The effect of the level and form of Fe on the quality of femur bones in broiler chickens


Institute of Animal Nutrition and Bromatology, Faculty of Biology and Animal Breeding University of Life Sciences, Akademicka 13, 20-950 Lublin


The analyses aimed at determining the effect of administering iron in the form of glycine chelates on physical, chemical, morphometric and strength parameters of the tibia bone in broiler chickens. 200 one-day-old Ross 308 chicks were divided into 4 groups each in 5 repetitions of 10 chicks. The feed mixtures were supplemented with Fe in inorganic form (FeSO4) and organic form (Fe-Gly), covering 100% or 50% of the total requirement of the component recommended for Ross 308 broiler chicks. After the chickens were sacrificed, the tibiae bones were isolated, weighed, measured and frozen for further mechanical analysis. An Instron Universal Testing Machine (Model 3369) was used to determine the bone maximum elastic strength (Wy) and the maximum force moment (Wf). The geometric properties of bones (second moment of interia – Ix, cross-section area – A, mean relative wall thickness – MRWT) and cortical indexes (thickness of cortical layer – GWK, cortical index – WK, cortical surface – PK, cortical surface index – WPK) were estimated on the basis of measuring the external and internal horizontal and vertical axes in the cross section of the bones at the site of the fracture. Degreased bones dried to constant weight were submitted to mineralization in a muffle furnace and the mineral content was determined. The addition of Fe-Gly at the recommended level increased the mass of the bones (g⋅100 g-1 of body weight) by 17.3%, in comparison with the group administered FeSO4 amounting to 20 mg⋅kg-1. The addition of Fe-Gly at a recommended dose caused a significant increase in the content of Ca and Zn in the chickens' femur. The results of the study suggest that Fe-Gly may be used as an alternative for the FeSO4, and the administration of 20 mg⋅kg-1 of Fe in the form of glycine compounds does not result in a lower quality of the bone.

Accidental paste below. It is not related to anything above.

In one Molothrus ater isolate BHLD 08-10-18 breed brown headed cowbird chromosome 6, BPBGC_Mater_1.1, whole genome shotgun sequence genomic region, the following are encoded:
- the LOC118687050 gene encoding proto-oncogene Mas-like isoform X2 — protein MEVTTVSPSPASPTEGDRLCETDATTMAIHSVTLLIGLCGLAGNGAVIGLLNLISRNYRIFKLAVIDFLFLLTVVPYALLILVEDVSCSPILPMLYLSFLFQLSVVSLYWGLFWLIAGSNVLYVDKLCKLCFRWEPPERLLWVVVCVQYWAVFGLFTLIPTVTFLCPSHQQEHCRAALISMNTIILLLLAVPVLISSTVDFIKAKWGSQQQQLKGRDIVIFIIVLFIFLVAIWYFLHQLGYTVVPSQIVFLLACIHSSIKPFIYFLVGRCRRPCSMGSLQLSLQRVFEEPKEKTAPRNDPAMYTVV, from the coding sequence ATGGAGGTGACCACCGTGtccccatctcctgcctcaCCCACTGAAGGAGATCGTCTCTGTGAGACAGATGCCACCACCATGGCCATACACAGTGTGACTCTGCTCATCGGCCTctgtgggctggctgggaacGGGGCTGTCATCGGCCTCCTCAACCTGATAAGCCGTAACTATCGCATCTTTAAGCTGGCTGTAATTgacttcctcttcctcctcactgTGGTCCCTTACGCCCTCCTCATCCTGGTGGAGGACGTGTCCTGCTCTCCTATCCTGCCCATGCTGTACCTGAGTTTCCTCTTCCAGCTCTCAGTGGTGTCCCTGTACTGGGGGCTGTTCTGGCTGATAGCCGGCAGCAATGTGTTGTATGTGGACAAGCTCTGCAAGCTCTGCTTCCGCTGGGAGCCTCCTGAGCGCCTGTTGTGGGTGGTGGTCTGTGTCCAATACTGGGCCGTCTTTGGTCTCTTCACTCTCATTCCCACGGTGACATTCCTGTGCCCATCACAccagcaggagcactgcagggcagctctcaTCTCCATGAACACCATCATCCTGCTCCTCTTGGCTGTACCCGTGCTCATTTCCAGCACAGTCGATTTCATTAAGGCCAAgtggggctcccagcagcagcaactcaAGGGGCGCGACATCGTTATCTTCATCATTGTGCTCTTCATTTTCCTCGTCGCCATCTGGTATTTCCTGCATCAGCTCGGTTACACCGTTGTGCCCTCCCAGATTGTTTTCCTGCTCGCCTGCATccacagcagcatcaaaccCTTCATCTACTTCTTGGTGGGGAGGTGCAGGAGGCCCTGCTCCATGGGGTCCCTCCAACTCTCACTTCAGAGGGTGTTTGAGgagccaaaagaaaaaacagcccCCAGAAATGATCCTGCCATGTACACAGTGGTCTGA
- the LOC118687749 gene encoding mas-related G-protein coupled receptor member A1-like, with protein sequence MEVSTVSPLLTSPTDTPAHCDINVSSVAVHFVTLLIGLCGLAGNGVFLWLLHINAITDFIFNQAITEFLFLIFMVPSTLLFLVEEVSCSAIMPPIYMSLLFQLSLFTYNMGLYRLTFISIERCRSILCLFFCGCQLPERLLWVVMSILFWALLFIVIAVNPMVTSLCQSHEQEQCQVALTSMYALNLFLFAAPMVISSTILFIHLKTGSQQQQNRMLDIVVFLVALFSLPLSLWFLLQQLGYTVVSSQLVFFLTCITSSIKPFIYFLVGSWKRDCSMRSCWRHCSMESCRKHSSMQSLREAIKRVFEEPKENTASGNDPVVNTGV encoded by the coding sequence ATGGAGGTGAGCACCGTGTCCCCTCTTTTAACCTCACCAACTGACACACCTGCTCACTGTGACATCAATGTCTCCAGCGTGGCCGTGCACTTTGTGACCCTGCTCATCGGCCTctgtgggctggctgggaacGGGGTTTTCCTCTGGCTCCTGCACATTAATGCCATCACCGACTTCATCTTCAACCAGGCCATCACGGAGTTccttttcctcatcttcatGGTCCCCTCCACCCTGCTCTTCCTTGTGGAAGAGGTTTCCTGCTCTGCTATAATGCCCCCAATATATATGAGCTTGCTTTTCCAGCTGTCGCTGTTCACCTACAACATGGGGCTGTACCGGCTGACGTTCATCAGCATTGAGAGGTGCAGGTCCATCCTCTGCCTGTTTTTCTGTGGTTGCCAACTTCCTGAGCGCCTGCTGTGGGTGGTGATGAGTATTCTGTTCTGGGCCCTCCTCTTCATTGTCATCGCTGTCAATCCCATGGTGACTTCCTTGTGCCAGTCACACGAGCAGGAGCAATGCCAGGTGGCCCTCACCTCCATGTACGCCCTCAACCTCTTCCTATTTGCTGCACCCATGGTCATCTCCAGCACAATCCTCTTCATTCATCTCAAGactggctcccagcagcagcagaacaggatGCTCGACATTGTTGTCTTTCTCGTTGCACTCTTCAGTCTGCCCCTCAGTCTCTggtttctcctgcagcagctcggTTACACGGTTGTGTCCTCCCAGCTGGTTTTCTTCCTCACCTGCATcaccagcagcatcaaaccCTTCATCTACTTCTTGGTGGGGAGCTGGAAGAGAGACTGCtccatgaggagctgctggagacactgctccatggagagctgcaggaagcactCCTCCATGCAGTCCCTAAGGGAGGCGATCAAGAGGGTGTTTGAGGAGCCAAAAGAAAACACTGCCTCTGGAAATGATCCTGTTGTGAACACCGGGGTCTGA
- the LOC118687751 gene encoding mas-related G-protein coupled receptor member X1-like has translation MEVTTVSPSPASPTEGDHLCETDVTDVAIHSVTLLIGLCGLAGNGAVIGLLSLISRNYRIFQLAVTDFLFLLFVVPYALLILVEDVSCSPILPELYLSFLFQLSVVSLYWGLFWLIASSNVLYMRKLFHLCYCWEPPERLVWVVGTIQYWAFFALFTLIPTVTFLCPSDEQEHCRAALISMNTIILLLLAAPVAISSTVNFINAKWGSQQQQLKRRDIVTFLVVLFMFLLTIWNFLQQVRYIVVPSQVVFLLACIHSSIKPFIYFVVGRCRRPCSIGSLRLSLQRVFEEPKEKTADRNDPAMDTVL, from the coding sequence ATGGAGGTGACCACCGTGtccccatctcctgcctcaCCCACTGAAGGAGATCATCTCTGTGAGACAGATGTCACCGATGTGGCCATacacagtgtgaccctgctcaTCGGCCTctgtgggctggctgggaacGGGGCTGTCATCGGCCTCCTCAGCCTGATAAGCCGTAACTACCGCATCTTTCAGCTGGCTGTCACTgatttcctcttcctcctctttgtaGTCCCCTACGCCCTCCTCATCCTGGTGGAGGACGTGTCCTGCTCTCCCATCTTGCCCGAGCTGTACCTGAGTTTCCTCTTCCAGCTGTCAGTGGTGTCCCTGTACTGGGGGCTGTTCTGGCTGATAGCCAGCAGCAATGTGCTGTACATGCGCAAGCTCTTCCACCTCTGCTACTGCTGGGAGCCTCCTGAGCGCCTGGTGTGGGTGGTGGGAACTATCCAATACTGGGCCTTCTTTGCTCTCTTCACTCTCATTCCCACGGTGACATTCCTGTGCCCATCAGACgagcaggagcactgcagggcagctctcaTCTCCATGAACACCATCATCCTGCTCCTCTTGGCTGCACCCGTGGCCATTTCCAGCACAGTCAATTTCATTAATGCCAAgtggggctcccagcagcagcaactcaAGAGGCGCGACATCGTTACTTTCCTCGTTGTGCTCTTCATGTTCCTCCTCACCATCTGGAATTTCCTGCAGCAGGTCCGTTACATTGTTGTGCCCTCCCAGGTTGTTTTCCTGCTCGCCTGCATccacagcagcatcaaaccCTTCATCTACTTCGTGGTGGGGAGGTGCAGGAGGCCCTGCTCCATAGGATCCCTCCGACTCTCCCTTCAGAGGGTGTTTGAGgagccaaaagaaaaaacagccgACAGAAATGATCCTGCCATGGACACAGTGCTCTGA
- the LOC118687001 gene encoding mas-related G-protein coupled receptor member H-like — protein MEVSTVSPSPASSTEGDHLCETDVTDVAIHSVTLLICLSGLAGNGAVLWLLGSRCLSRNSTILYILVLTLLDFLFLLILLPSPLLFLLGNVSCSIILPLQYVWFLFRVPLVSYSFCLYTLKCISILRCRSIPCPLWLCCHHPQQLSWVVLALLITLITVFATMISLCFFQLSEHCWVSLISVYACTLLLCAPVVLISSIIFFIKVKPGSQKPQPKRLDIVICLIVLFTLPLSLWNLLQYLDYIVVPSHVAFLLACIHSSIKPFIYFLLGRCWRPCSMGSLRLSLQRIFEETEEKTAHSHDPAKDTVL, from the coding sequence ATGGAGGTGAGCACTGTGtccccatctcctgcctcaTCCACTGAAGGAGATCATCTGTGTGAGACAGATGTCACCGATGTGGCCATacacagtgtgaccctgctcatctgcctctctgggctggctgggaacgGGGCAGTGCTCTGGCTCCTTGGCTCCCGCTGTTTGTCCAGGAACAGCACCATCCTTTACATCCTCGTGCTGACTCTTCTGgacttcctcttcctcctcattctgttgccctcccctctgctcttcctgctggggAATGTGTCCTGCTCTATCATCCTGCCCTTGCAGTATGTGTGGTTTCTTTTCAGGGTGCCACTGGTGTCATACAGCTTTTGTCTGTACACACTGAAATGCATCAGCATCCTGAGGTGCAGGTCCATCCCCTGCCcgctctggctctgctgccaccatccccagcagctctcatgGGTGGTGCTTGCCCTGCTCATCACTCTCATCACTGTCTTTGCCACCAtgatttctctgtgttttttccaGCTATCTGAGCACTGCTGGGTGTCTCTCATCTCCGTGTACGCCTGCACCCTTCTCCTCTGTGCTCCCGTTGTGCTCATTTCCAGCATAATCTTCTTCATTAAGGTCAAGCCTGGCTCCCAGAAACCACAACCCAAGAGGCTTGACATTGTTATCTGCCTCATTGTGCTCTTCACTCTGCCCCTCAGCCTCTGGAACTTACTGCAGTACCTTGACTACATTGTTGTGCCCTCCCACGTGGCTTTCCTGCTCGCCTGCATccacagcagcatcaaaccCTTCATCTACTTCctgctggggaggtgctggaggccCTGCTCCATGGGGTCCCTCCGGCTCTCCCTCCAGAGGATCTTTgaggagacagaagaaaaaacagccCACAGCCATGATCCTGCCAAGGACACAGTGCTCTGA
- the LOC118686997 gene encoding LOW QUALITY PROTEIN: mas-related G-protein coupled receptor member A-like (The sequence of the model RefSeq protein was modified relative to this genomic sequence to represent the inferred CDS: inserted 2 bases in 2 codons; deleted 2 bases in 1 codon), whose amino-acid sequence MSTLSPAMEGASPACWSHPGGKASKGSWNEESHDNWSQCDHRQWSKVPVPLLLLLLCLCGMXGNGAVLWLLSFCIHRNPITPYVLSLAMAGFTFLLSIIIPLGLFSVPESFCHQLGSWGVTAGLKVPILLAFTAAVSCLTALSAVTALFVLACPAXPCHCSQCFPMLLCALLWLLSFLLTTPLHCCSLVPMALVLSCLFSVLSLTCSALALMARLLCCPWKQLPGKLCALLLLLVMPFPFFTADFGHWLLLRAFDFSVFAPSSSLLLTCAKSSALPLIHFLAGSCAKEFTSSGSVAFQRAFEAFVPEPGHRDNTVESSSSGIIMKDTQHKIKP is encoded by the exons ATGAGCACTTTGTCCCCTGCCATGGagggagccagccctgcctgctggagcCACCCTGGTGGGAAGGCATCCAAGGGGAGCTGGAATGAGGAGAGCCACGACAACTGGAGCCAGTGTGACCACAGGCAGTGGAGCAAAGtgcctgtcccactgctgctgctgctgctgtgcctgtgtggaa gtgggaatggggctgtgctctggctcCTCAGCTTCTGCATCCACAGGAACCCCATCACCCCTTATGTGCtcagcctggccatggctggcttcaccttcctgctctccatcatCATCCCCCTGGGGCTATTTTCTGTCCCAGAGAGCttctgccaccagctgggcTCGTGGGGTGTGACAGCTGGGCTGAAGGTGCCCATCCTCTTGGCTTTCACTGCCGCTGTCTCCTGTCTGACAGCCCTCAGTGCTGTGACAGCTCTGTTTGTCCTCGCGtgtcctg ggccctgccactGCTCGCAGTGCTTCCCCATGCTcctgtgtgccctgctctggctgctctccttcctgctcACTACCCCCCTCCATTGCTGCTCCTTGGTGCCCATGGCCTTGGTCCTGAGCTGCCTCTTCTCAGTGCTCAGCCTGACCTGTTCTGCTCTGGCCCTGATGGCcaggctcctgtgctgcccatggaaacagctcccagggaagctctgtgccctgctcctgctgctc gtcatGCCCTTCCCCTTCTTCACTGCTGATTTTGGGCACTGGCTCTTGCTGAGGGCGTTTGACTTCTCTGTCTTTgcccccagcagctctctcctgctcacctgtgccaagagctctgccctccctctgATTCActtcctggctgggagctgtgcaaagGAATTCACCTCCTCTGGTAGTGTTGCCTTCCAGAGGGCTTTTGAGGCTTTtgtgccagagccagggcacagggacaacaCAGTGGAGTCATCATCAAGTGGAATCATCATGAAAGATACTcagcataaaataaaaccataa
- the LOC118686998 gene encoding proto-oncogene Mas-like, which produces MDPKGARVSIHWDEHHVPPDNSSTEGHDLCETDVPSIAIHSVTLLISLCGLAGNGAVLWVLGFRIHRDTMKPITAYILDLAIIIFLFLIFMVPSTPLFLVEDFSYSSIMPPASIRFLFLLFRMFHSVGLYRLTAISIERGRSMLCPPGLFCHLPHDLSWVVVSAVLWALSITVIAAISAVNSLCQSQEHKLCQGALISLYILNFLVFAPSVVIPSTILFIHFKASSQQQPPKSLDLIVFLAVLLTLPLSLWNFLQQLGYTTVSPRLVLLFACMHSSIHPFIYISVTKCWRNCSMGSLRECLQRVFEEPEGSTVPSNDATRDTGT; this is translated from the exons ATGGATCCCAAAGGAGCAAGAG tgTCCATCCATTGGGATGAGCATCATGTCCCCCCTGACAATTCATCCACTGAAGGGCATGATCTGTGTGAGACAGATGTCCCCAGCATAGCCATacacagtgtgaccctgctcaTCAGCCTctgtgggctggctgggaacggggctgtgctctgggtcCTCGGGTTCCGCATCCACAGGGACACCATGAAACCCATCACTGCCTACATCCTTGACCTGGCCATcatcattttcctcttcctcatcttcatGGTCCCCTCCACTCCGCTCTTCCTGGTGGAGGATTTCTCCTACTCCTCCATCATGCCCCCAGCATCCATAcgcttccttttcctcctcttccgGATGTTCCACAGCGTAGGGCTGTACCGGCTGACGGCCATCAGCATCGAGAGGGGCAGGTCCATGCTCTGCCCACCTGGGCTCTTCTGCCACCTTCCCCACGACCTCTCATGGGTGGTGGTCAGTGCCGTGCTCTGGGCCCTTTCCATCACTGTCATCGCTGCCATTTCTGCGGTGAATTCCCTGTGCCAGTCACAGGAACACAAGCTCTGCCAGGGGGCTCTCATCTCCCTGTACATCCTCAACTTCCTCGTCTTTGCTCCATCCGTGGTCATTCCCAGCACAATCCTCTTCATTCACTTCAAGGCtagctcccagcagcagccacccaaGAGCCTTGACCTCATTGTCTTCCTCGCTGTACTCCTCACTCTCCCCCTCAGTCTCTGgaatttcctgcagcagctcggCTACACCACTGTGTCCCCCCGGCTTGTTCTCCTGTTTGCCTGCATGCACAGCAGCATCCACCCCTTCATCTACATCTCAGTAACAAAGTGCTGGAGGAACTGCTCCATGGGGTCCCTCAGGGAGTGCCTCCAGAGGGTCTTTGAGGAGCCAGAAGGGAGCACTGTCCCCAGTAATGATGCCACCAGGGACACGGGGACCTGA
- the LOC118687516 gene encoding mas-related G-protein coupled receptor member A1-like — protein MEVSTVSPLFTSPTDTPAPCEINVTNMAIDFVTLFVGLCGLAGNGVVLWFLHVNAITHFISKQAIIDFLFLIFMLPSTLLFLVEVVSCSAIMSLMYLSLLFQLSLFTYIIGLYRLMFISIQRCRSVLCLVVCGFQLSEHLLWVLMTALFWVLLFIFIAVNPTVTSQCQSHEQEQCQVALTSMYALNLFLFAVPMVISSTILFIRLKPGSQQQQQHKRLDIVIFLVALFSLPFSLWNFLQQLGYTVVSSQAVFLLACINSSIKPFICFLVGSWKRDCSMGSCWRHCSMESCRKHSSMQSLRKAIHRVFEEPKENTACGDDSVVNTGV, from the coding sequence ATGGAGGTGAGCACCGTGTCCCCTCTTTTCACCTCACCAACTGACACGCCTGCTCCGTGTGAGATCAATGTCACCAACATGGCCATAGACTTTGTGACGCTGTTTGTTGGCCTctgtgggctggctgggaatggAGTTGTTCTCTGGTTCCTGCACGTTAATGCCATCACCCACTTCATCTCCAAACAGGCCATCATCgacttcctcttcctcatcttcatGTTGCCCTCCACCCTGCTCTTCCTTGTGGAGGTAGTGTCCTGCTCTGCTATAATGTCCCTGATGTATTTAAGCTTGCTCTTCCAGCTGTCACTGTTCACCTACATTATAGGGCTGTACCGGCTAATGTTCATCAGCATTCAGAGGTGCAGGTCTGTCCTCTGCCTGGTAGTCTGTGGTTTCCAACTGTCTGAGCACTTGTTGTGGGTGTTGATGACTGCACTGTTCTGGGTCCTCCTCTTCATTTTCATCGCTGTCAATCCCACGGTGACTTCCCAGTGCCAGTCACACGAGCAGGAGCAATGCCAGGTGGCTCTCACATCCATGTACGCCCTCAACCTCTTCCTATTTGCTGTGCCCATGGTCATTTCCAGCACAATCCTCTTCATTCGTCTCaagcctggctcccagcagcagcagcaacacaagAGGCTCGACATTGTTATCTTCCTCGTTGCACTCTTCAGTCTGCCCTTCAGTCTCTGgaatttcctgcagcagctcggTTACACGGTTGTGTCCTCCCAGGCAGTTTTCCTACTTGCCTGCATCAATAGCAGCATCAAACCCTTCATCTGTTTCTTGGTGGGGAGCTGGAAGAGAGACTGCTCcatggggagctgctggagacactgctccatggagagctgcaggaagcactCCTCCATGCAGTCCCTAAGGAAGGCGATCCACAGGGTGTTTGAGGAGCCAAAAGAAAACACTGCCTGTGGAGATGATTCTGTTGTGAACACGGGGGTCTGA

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Institute of Animal Nutrition and Bromatology, Faculty of Biology and Animal Breeding University of Life Sciences, Akademicka 13, 20-950 Lublin


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Autor podpisuje oświadczenie o oryginalności dzieła i wkładzie poszczególnych osób.

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